Everyone fails, and the more we embrace its inevitability—and push forward without fear—the more deeply we can connect to an honest and passion-driven life.
You must honor your growth before anyone else
While failures are an inherent part of the growth process, others often won’t see it this way. Here’s the hard truth: Until you achieve visible success, you won’t receive external validation of your efforts. The only way to combat it? Stop looking for it. I’ll say it again: you must honor your growth before anyone else does. IN Atomic habits, James Clear is quick to emphasize this reality and contextualize it through our habits and what he calls “the valley of disappointment.” He writes:
“[…] people feel discouraged after putting in weeks or months of hard work without experiencing any results. However, this work was not wasted. It was simply stored. It is only much later that the full value of previous efforts is revealed.”
Like Whitaker’s belief that failure teaches us what we need to succeed, the moments that go without praise or recognition from others remain essential parts of our journey. And perhaps even more than those moments of reward, they teach us what we are working for – and why we really want it.
Remember: failure is always worth it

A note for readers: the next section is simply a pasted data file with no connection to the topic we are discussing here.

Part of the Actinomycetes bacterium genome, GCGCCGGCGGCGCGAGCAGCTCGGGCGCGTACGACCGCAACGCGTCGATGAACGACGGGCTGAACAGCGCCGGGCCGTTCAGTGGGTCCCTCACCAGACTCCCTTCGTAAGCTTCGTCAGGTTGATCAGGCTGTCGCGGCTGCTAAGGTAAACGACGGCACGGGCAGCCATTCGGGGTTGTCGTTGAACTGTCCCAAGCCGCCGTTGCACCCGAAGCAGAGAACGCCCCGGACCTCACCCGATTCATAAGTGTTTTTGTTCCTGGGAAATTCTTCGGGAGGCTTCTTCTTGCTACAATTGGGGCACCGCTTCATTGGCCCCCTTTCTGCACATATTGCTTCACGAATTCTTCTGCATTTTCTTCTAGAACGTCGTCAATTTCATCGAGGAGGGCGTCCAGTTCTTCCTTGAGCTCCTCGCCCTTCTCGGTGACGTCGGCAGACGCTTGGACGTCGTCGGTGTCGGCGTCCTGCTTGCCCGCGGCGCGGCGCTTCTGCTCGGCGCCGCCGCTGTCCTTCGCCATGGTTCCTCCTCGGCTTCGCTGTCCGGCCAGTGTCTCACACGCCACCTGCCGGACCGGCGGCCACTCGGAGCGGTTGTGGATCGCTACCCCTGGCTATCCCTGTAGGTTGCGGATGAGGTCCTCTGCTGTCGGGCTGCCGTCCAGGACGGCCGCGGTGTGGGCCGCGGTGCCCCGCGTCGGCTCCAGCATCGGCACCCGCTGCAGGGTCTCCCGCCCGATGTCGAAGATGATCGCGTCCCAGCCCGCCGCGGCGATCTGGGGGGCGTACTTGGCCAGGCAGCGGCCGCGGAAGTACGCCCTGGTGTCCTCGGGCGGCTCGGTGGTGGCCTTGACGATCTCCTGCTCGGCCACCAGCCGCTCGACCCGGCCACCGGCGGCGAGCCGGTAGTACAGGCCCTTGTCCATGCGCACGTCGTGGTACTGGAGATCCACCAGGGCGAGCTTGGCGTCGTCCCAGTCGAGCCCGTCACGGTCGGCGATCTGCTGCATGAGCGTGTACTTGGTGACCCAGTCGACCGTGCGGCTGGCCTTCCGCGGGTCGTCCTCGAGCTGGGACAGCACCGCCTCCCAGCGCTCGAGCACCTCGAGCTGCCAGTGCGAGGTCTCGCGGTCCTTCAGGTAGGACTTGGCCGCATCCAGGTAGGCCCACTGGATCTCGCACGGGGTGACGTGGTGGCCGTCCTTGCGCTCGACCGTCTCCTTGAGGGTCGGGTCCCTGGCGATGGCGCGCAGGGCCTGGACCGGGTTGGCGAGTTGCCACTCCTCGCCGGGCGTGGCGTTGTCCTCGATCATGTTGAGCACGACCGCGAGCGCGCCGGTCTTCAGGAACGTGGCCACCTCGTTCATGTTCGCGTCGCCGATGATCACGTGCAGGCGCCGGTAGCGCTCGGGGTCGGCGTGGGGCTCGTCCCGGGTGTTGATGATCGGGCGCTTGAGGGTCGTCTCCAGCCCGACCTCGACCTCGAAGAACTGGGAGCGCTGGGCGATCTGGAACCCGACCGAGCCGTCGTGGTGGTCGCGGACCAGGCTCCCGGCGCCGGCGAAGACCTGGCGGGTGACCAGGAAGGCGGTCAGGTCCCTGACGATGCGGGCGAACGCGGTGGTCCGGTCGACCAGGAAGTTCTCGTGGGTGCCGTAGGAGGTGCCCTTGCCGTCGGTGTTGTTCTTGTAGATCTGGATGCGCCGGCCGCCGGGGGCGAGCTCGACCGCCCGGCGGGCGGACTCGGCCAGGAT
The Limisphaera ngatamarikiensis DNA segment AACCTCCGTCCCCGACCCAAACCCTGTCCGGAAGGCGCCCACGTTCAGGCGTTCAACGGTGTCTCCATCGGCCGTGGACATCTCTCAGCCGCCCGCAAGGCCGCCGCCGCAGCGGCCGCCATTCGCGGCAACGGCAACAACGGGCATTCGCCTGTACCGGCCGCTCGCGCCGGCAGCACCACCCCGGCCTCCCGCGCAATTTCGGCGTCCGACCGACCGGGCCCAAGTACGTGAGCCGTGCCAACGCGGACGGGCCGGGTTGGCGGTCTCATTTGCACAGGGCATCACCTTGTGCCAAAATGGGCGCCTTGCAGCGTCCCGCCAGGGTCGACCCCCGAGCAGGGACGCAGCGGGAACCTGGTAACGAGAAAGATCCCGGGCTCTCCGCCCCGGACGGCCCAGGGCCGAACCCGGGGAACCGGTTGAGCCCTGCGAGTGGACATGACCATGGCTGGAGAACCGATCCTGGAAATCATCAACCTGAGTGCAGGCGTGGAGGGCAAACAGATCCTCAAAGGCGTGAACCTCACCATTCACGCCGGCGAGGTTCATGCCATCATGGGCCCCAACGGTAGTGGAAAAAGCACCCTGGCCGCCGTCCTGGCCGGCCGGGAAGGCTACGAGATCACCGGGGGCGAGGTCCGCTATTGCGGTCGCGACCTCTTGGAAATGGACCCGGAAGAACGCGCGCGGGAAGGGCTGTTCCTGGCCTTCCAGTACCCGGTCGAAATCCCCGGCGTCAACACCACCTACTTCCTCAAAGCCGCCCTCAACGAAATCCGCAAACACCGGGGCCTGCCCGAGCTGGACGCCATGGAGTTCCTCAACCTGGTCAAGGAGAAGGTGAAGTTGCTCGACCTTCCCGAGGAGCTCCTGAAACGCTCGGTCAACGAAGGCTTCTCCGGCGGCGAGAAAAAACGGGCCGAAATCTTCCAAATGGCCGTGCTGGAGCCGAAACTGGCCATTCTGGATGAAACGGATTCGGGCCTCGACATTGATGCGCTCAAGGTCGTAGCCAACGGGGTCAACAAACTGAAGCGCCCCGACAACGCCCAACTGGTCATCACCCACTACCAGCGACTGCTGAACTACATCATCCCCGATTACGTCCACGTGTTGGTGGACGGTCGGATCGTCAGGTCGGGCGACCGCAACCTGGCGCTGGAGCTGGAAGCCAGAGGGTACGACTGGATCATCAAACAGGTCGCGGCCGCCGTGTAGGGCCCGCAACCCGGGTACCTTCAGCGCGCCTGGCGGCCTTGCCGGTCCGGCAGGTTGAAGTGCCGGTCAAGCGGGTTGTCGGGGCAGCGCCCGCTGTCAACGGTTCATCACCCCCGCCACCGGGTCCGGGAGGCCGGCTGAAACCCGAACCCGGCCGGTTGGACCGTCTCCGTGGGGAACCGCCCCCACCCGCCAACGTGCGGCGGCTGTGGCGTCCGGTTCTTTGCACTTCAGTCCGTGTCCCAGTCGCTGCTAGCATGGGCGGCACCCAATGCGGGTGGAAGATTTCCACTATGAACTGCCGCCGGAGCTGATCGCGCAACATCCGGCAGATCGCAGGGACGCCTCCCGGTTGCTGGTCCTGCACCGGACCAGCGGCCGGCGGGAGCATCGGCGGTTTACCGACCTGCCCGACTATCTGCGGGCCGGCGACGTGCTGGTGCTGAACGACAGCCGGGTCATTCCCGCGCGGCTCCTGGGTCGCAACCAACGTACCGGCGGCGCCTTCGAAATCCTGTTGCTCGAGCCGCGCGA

From this moment on, whenever you fail (because you will fail), remember that whatever we pursue, whatever we try or attempt, is both a practice and an endeavour. And it is one worth pursuing as much as the goal itself.
To illustrate this, I’ll share what might be my favorite line from it Exit as a woman. Reflecting on the experience of quitting, Whitaker writes, “It’s hard, and not in the way that it’s impossible, but in the way that makes it worth doing.” As we try, fail, and perhaps eventually succeed, we prove our resilience to ourselves. Again and again we remind ourselves that we can overcome the obstacles we face and navigate the roadblocks along the way.
By letting go of my own fear of failure, I have learned to reflect experience of failure—how it feels and the emotions that come with it—have been some of my greatest teachers along the way. So when you fall short, miss that opportunity, or experience a perceived setback, ask yourself the following:
- What does this experience tell me?
- What is the next step I can take that acknowledges where I’m coming from and sets me in the direction I want to go?
One final note about failure
If you are in a place where you feel paralyzed or unable to move forward because of your fear of failure, you are not alone. Society, social media and the world around us make us believe that we have to be perfect before we can pursue any goal. But you have my permission to be your messy, beautifully imperfect self as you navigate the ups and downs of your journey. Remember: It won’t look like anyone else’s, and really, that’s the point.